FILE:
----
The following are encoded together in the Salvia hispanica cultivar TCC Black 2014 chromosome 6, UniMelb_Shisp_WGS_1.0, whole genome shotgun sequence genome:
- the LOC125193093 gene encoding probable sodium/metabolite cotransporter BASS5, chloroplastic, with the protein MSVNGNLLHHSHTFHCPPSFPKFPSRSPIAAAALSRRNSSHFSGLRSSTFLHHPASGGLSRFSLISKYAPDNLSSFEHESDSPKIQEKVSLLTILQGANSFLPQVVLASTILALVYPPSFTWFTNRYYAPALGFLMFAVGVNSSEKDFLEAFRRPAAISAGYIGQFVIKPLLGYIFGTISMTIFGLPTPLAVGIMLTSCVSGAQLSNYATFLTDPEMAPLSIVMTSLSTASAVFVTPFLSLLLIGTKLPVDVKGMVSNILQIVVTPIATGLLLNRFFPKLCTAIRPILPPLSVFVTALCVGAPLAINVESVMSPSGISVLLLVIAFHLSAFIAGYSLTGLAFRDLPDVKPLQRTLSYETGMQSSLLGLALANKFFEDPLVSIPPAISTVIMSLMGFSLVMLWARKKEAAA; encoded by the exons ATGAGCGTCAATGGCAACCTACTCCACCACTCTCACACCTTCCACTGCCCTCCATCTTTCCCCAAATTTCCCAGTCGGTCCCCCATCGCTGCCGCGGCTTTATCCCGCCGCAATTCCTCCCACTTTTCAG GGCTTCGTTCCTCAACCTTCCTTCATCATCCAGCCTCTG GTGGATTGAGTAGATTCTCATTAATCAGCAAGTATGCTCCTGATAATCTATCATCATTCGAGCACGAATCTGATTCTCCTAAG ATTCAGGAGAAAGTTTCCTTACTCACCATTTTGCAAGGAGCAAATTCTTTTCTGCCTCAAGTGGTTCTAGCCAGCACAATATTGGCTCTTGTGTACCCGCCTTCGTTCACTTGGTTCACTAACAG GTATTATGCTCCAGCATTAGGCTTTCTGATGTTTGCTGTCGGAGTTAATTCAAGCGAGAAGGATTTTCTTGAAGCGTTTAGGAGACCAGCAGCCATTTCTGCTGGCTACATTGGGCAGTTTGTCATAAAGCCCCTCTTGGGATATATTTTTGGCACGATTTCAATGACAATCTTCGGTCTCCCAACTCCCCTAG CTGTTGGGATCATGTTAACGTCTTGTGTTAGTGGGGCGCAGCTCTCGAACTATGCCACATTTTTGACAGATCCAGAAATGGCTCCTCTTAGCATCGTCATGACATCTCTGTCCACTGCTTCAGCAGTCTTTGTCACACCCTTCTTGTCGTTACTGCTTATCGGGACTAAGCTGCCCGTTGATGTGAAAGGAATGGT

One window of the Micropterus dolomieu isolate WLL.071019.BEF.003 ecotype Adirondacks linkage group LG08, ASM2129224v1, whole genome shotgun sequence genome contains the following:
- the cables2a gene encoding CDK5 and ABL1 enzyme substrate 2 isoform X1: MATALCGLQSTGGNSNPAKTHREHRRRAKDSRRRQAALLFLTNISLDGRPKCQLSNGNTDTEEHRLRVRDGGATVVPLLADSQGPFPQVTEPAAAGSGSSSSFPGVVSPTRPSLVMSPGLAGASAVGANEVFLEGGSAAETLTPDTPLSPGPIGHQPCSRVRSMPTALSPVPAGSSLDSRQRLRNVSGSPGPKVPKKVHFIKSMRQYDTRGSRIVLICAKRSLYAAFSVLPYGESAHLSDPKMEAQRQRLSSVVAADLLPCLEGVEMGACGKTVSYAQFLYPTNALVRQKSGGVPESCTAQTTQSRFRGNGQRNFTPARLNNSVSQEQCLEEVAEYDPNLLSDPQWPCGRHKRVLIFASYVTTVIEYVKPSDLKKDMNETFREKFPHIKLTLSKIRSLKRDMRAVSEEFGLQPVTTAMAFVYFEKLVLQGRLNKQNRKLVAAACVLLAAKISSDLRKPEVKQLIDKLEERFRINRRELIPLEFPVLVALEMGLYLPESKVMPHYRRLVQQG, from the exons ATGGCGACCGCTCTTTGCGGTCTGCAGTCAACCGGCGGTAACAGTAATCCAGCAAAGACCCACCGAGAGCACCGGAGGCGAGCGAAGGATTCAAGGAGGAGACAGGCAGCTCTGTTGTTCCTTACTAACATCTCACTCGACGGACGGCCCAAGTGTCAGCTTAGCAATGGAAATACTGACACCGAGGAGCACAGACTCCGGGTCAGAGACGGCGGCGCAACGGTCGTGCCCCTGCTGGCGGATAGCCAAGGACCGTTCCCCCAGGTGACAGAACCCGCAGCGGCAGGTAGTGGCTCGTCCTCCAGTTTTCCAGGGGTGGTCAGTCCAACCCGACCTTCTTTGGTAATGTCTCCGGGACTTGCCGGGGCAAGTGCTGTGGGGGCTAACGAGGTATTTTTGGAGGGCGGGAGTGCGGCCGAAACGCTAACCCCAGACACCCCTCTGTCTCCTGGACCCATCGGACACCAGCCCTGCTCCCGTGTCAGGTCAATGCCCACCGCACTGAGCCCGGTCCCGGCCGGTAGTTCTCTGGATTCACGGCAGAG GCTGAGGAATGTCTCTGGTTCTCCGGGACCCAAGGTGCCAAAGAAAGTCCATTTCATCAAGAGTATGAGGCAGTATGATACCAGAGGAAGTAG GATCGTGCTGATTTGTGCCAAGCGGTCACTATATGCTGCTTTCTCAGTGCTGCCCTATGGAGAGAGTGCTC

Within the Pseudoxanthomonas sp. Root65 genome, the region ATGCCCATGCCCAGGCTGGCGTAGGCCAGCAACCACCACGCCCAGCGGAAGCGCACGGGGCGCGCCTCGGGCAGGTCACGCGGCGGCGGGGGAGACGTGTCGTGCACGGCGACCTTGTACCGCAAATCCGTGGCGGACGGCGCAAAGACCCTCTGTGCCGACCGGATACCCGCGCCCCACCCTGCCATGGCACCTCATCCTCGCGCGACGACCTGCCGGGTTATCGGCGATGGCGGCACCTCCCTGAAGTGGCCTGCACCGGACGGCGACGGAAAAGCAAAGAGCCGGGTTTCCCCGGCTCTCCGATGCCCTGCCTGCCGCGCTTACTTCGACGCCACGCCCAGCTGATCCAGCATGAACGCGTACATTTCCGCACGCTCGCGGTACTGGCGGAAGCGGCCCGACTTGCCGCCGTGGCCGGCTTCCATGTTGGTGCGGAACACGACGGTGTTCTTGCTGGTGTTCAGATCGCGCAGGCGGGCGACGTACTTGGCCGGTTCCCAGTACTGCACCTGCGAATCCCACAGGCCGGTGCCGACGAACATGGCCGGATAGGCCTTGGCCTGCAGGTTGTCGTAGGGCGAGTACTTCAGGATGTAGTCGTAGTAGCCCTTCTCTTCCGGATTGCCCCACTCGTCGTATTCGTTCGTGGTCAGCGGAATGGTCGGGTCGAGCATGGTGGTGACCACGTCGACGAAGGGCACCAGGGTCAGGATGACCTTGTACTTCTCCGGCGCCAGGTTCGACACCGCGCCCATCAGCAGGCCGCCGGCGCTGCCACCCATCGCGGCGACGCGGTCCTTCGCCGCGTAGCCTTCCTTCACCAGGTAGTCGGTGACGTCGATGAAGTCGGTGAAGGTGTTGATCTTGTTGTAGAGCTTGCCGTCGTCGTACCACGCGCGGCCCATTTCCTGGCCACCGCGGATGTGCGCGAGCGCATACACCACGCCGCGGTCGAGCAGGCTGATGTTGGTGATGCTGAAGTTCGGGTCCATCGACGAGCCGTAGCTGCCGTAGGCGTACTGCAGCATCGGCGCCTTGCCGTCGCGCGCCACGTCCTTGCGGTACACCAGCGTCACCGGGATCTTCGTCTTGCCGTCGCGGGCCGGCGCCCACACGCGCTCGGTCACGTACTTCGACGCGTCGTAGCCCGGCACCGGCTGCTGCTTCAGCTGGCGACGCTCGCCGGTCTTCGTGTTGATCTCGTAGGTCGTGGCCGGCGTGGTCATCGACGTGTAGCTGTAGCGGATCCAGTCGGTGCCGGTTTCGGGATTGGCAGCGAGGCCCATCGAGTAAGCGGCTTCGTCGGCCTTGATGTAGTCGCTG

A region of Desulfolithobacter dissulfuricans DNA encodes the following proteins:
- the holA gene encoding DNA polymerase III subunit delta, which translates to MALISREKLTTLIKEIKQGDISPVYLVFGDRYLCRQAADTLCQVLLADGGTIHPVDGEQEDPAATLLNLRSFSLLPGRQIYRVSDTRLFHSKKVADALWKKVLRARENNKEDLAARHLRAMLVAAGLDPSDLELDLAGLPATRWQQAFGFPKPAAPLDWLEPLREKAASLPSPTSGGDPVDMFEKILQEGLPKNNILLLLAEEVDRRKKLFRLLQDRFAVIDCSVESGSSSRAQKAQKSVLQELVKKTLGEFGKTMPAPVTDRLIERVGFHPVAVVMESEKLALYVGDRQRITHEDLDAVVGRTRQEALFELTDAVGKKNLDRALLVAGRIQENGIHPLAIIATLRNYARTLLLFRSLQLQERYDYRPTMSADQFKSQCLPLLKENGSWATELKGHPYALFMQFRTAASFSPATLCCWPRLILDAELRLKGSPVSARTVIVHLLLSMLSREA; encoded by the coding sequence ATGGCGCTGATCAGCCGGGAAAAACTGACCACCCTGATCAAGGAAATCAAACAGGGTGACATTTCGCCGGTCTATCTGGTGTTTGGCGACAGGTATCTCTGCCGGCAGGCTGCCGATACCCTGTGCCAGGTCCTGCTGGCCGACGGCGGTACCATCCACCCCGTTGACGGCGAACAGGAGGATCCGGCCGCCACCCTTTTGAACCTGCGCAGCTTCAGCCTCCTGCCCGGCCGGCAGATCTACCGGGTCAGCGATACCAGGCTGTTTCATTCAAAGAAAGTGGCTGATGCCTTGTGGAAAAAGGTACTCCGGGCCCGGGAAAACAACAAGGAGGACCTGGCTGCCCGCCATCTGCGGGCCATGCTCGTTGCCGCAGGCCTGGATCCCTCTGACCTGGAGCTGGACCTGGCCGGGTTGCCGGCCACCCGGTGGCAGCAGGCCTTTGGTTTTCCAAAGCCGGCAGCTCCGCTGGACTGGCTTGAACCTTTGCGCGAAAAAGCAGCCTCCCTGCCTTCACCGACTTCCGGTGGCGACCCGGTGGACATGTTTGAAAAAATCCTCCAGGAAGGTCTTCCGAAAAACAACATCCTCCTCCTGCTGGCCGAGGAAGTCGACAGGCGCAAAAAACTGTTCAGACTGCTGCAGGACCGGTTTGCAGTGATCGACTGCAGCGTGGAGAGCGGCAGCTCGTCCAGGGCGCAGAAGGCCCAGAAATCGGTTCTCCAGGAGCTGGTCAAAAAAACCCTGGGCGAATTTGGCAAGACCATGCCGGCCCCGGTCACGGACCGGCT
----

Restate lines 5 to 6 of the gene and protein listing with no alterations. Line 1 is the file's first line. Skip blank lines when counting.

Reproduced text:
Within the Pseudoxanthomonas sp. Root65 genome, the region ATGCCCATGCCCAGGCTGGCGTAGGCCAGCAACCACCACGCCCAGCGGAAGCGCACGGGGCGCGCCTCGGGCAGGTCACGCGGCGGCGGGGGAGACGTGTCGTGCACGGCGACCTTGTACCGCAAATCCGTGGCGGACGGCGCAAAGACCCTCTGTGCCGACCGGATACCCGCGCCCCACCCTGCCATGGCACCTCATCCTCGCGCGACGACCTGCCGGGTTATCGGCGATGGCGGCACCTCCCTGAAGTGGCCTGCACCGGACGGCGACGGAAAAGCAAAGAGCCGGGTTTCCCCGGCTCTCCGATGCCCTGCCTGCCGCGCTTACTTCGACGCCACGCCCAGCTGATCCAGCATGAACGCGTACATTTCCGCACGCTCGCGGTACTGGCGGAAGCGGCCCGACTTGCCGCCGTGGCCGGCTTCCATGTTGGTGCGGAACACGACGGTGTTCTTGCTGGTGTTCAGATCGCGCAGGCGGGCGACGTACTTGGCCGGTTCCCAGTACTGCACCTGCGAATCCCACAGGCCGGTGCCGACGAACATGGCCGGATAGGCCTTGGCCTGCAGGTTGTCGTAGGGCGAGTACTTCAGGATGTAGTCGTAGTAGCCCTTCTCTTCCGGATTGCCCCACTCGTCGTATTCGTTCGTGGTCAGCGGAATGGTCGGGTCGAGCATGGTGGTGACCACGTCGACGAAGGGCACCAGGGTCAGGATGACCTTGTACTTCTCCGGCGCCAGGTTCGACACCGCGCCCATCAGCAGGCCGCCGGCGCTGCCACCCATCGCGGCGACGCGGTCCTTCGCCGCGTAGCCTTCCTTCACCAGGTAGTCGGTGACGTCGATGAAGTCGGTGAAGGTGTTGATCTTGTTGTAGAGCTTGCCGTCGTCGTACCACGCGCGGCCCATTTCCTGGCCACCGCGGATGTGCGCGAGCGCATACACCACGCCGCGGTCGAGCAGGCTGATGTTGGTGATGCTGAAGTTCGGGTCCATCGACGAGCCGTAGCTGCCGTAGGCGTACTGCAGCATCGGCGCCTTGCCGTCGCGCGCCACGTCCTTGCGGTACACCAGCGTCACCGGGATCTTCGTCTTGCCGTCGCGGGCCGGCGCCCACACGCGCTCGGTCACGTACTTCGACGCGTCGTAGCCCGGCACCGGCTGCTGCTTCAGCTGGCGACGCTCGCCGGTCTTCGTGTTGATCTCGTAGGTCGTGGCCGGCGTGGTCATCGACGTGTAGCTGTAGCGGATCCAGTCGGTGCCGGTTTCGGGATTGGCAGCGAGGCCCATCGAGTAAGCGGCTTCGTCGGCCTTGATGTAGTCGCTG

A region of Desulfolithobacter dissulfuricans DNA encodes the following proteins: